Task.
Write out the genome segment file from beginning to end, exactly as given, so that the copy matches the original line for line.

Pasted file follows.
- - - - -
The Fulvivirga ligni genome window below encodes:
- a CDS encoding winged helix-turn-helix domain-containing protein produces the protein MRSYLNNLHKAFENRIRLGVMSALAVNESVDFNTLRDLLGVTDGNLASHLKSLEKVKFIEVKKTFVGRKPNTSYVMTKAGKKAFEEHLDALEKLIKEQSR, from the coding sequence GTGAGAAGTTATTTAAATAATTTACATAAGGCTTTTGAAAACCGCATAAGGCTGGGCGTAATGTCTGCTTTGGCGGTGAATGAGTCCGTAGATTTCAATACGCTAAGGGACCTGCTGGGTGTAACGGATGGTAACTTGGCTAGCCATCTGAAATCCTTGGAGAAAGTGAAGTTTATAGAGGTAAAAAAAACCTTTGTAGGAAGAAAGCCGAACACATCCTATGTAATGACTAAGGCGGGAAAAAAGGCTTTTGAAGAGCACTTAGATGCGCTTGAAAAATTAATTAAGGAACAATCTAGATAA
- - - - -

The Fulvivirga ligni genome window below encodes:
- a CDS encoding winged helix-turn-helix domain-containing protein produces the protein MRSYLNNLHKAFENRIRLGVMSALAVNESVDFNTLRDLLGVTDGNLASHLKSLEKVKFIEVKKTFVGRKPNTSYVMTKAGKKAFEEHLDALEKLIKEQSR, from the coding sequence GTGAGAAGTTATTTAAATAATTTACATAAGGCTTTTGAAAACCGCATAAGGCTGGGCGTAATGTCTGCTTTGGCGGTGAATGAGTCCGTAGATTTCAATACGCTAAGGGACCTGCTGGGTGTAACGGATGGTAACTTGGCTAGCCATCTGAAATCCTTGGAGAAAGTGAAGTTTATAGAGGTAAAAAAAACCTTTGTAGGAAGAAAGCCGAACACATCCTATGTAATGACTAAGGCGGGAAAAAAGGCTTTTGAAGAGCACTTAGATGCGCTTGAAAAATTAATTAAGGAACAATCTAGATAA